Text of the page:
"Music is a world unto itself,
with a language we all understand."
I made a handy picture for you:
Yes, music may be a world unto itself, but it is a world completely ensconced in a larger reality. I really need you to take this to heart.
Because right now a lot of you think music has its own set of rules. In a narrow sense, this may be partially true, but its dependent on context.
Every one of us holds in our heads an idealized version of ourselves that's mostly a mashup of already-established artists we aspire to be. I certainly have my own, and I know you have yours.
And while it may be well and good to have something to aspire towards, we have a tendency to ignore the larger cultural context in which said artist thrived.
Let's say you're a rock singer and you're molding yourself in the image of what you believe Steven Tyler to be. You scour the internet for footage of interviews, concerts, etc, and you assemble a trove of reference material about Steven Tyler.
But what you probably didn't do is read up on any actual history - you have no idea WHY Aerosmith mattered in the 70's or 80's. You have no idea why they succeeded and other bands didn't. You just think you have to be like Steven Tyler and the world opens.
This is so ignorant. Yet so common.
Because we're not honest, and we're not real.
Few of us know our actual job: Sales.
That's right, the time-tested, unglorious, oft-hated trade of Sales.
And you thought you were special.
When I hear bands complain about venue owners, I can guarantee the band knows nothing of the venue business. Bands think their very presence is to be rewarded. Bullshit. Your job (in a bar setting, anyway) is TO SELL DRINKS! If you're not selling drinks, you won't be booked back. It's that simple. Why can't you/we accept this?
And if we accept this, we can begin to fix it. Because plying our fans in alcohol is FUCKING STUPID! We want our fans to have DUI's? Worse, accidents? Addictions? What the fuck are we thinking?!?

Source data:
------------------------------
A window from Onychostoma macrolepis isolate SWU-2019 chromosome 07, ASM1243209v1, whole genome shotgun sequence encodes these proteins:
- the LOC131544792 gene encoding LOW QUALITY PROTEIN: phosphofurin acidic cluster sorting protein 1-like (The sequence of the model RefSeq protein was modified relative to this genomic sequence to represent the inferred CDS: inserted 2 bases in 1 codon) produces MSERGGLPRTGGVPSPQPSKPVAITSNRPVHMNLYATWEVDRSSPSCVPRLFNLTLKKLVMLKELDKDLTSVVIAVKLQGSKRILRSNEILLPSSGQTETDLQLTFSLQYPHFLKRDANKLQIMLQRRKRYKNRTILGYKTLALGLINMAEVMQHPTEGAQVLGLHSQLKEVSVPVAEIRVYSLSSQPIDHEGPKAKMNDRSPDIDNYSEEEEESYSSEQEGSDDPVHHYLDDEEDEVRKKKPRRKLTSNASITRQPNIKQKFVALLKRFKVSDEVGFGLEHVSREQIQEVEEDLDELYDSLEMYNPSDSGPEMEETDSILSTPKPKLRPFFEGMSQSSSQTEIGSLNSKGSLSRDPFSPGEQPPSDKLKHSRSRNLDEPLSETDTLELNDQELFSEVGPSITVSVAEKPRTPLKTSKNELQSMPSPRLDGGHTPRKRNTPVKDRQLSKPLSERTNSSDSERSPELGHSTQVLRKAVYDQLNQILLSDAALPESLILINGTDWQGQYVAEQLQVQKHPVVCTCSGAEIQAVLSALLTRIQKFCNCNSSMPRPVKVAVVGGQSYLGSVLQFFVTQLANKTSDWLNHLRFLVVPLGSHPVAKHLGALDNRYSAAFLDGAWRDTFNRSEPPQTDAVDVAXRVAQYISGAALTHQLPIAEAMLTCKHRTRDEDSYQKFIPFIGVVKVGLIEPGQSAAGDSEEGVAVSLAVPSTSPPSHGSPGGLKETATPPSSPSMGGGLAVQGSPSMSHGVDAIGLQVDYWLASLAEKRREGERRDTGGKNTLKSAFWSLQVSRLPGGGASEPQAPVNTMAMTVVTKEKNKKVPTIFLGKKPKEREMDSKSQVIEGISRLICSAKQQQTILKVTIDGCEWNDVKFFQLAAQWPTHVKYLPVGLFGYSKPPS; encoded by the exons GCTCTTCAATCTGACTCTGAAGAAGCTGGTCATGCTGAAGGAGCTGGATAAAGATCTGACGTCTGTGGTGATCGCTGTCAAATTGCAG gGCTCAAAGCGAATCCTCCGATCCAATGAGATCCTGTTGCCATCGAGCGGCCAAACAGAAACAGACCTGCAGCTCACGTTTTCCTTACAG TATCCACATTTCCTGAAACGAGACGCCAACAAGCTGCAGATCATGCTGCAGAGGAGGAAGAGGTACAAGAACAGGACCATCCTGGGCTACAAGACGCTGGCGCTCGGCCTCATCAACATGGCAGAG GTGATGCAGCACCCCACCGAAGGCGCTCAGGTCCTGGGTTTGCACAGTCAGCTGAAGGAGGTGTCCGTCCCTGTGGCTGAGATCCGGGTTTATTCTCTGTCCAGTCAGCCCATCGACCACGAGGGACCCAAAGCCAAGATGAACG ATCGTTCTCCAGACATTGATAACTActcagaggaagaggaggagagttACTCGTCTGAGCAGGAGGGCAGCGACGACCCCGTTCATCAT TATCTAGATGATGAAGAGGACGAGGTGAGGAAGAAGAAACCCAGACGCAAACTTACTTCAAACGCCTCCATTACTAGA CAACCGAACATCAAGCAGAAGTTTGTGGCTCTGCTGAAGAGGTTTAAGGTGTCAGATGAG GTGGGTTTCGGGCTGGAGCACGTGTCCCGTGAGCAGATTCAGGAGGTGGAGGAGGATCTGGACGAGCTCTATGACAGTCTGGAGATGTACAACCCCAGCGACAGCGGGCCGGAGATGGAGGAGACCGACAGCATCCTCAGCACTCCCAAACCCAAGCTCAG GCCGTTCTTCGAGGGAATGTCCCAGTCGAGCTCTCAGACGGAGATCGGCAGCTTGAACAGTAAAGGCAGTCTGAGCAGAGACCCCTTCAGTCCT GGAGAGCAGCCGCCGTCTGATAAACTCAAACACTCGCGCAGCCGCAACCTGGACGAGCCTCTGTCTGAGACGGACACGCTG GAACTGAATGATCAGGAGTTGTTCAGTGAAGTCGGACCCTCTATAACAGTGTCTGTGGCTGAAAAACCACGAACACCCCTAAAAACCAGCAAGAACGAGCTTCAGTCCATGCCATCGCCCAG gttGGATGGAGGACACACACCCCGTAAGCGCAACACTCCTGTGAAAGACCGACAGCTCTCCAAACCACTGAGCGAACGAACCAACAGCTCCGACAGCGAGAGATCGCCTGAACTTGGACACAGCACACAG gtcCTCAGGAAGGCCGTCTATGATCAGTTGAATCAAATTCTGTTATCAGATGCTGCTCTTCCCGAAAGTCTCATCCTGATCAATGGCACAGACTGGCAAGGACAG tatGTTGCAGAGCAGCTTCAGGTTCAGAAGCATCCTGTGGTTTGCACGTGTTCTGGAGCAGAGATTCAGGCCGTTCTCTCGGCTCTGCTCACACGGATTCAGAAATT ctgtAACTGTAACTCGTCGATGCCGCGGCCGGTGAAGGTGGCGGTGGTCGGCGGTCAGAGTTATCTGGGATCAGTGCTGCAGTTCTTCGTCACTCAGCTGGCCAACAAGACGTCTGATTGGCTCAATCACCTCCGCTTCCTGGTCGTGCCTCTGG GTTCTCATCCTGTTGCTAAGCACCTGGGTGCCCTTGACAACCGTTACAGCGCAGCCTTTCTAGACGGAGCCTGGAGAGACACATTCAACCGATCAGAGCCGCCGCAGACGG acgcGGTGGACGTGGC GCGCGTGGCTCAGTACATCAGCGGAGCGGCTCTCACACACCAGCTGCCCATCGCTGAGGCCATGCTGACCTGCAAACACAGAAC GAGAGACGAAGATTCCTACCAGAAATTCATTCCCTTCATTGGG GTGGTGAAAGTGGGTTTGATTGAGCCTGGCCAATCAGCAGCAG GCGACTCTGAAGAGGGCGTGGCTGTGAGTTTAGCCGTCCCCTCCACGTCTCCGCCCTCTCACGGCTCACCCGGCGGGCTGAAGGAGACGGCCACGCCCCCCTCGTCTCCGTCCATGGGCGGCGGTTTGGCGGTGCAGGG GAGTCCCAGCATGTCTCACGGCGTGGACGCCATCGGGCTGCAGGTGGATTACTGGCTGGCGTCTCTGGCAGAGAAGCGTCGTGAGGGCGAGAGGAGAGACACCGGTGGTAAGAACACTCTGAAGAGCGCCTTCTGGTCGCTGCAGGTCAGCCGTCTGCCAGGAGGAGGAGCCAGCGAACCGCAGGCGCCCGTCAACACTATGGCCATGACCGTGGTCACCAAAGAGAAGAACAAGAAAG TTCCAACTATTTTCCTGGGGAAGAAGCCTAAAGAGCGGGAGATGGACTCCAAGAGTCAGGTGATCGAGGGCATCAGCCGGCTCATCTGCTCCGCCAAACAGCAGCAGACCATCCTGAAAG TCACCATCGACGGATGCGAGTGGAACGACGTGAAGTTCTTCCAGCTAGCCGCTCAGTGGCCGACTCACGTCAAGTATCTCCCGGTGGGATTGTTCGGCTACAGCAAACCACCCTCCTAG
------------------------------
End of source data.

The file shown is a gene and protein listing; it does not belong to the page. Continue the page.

We're not thinking - we're in a collective denial. It's reinforced daily in our media, no matter where you are. What's the saying - tell a lie enough times it becomes true? We're working with a version of history that has no bearing to a larger reality, so we're making terrible decisions. We invoke magical claims about our music history without much understanding as to why those bands even had a chance in the first place. You think anyone was gonna give a shit about what Grace Slick had to say if Tim Leary hadn't brewed up LSD?
Music (and by proxy musicians) exist as a component of a larger reality. The price of gas, for example, effects us in two ways: it makes touring more expensive, and it makes our show a more expensive proposition.
Another example: How many of you have tours this summer that will be interrupted by inclement weather disasters? (hint: more than last year.)
But you're not thinking about this. You still believe that "hard work" is enough. Fans are enough. Perseverance and a little luck and you'll get through.
But you'll have to be honest with yourself about reality, just to calibrate your expectations to "reasonable." Problem is, right now, that's harder than ever. It's so hard to discern what's real from bullshit, so we look for affirmation.
How can we be honest if we can't even agree what's real?
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